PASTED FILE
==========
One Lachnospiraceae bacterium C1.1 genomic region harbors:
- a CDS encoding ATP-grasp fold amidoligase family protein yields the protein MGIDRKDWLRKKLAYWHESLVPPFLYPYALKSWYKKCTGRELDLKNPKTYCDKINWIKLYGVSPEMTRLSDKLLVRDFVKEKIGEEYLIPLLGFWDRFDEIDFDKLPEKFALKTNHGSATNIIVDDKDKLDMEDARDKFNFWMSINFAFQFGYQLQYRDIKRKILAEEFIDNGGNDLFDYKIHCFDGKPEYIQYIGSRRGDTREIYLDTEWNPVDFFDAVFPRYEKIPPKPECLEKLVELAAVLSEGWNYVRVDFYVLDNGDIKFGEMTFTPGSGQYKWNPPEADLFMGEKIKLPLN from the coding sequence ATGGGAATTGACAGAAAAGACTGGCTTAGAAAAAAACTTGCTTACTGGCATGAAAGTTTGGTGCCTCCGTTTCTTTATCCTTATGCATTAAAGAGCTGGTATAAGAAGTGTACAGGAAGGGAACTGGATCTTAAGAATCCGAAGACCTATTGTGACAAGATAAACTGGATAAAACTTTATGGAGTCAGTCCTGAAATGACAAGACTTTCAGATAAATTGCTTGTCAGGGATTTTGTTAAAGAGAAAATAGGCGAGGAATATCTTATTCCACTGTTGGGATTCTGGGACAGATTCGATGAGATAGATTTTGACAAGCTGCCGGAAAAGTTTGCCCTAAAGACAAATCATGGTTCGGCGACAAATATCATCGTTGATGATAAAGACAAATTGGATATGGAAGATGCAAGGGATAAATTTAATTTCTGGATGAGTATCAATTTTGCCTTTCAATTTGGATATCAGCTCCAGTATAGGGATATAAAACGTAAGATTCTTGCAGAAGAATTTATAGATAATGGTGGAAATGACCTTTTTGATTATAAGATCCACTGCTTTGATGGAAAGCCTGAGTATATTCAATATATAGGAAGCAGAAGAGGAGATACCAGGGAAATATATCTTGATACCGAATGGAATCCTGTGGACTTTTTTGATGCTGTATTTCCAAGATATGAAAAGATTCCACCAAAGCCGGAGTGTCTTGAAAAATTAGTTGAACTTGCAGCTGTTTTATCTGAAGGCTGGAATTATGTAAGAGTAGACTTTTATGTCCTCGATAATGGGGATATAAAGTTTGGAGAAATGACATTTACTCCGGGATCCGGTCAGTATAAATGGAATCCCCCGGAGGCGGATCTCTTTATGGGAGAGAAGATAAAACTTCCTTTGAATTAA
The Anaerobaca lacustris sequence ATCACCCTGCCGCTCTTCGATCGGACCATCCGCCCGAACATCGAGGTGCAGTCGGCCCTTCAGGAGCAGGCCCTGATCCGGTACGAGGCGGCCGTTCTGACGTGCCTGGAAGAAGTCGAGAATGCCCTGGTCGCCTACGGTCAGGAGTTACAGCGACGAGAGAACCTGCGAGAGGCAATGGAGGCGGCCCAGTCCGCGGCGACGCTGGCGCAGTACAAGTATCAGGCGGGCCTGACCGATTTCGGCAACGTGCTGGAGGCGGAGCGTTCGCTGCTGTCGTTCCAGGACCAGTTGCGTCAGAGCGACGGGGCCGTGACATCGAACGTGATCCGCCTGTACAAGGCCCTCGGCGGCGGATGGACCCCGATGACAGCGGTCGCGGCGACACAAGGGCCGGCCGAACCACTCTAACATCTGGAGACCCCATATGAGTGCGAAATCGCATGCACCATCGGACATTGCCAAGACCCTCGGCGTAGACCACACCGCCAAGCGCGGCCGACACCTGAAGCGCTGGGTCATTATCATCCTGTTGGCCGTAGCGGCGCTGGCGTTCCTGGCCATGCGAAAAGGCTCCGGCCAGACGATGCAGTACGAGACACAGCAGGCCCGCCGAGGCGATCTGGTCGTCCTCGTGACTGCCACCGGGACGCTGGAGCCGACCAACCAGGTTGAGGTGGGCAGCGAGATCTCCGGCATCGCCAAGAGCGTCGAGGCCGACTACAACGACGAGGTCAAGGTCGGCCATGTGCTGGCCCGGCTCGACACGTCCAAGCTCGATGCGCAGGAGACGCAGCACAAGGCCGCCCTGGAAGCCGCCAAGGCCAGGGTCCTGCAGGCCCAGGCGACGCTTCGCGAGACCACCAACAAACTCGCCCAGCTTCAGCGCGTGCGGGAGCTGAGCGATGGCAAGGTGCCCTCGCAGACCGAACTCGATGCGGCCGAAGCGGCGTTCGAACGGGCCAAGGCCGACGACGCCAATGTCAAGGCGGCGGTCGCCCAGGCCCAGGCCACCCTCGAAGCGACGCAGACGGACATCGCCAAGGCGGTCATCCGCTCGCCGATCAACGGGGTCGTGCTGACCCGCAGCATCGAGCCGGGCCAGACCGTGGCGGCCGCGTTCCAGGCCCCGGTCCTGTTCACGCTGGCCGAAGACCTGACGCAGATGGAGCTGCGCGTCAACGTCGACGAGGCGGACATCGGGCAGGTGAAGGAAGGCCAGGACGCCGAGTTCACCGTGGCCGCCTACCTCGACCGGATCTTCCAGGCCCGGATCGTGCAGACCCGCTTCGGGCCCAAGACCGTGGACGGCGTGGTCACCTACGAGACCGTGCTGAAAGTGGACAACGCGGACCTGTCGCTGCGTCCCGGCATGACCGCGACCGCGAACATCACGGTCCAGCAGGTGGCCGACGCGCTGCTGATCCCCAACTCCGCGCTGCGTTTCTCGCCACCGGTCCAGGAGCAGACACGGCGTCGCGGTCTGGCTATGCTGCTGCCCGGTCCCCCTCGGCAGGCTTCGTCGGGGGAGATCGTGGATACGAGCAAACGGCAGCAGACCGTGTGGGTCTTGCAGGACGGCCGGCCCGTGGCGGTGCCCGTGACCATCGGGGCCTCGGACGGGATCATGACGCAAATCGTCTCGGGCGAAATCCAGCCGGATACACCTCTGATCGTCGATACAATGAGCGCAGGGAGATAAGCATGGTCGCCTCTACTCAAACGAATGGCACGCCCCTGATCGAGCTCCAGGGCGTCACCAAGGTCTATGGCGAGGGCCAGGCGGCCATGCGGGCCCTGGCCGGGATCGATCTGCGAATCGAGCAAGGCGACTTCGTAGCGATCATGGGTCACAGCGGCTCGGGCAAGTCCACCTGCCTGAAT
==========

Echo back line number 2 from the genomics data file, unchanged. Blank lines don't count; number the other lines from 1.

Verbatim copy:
- a CDS encoding ATP-grasp fold amidoligase family protein yields the protein MGIDRKDWLRKKLAYWHESLVPPFLYPYALKSWYKKCTGRELDLKNPKTYCDKINWIKLYGVSPEMTRLSDKLLVRDFVKEKIGEEYLIPLLGFWDRFDEIDFDKLPEKFALKTNHGSATNIIVDDKDKLDMEDARDKFNFWMSINFAFQFGYQLQYRDIKRKILAEEFIDNGGNDLFDYKIHCFDGKPEYIQYIGSRRGDTREIYLDTEWNPVDFFDAVFPRYEKIPPKPECLEKLVELAAVLSEGWNYVRVDFYVLDNGDIKFGEMTFTPGSGQYKWNPPEADLFMGEKIKLPLN from the coding sequence ATGGGAATTGACAGAAAAGACTGGCTTAGAAAAAAACTTGCTTACTGGCATGAAAGTTTGGTGCCTCCGTTTCTTTATCCTTATGCATTAAAGAGCTGGTATAAGAAGTGTACAGGAAGGGAACTGGATCTTAAGAATCCGAAGACCTATTGTGACAAGATAAACTGGATAAAACTTTATGGAGTCAGTCCTGAAATGACAAGACTTTCAGATAAATTGCTTGTCAGGGATTTTGTTAAAGAGAAAATAGGCGAGGAATATCTTATTCCACTGTTGGGATTCTGGGACAGATTCGATGAGATAGATTTTGACAAGCTGCCGGAAAAGTTTGCCCTAAAGACAAATCATGGTTCGGCGACAAATATCATCGTTGATGATAAAGACAAATTGGATATGGAAGATGCAAGGGATAAATTTAATTTCTGGATGAGTATCAATTTTGCCTTTCAATTTGGATATCAGCTCCAGTATAGGGATATAAAACGTAAGATTCTTGCAGAAGAATTTATAGATAATGGTGGAAATGACCTTTTTGATTATAAGATCCACTGCTTTGATGGAAAGCCTGAGTATATTCAATATATAGGAAGCAGAAGAGGAGATACCAGGGAAATATATCTTGATACCGAATGGAATCCTGTGGACTTTTTTGATGCTGTATTTCCAAGATATGAAAAGATTCCACCAAAGCCGGAGTGTCTTGAAAAATTAGTTGAACTTGCAGCTGTTTTATCTGAAGGCTGGAATTATGTAAGAGTAGACTTTTATGTCCTCGATAATGGGGATATAAAGTTTGGAGAAATGACATTTACTCCGGGATCCGGTCAGTATAAATGGAATCCCCCGGAGGCGGATCTCTTTATGGGAGAGAAGATAAAACTTCCTTTGAATTAA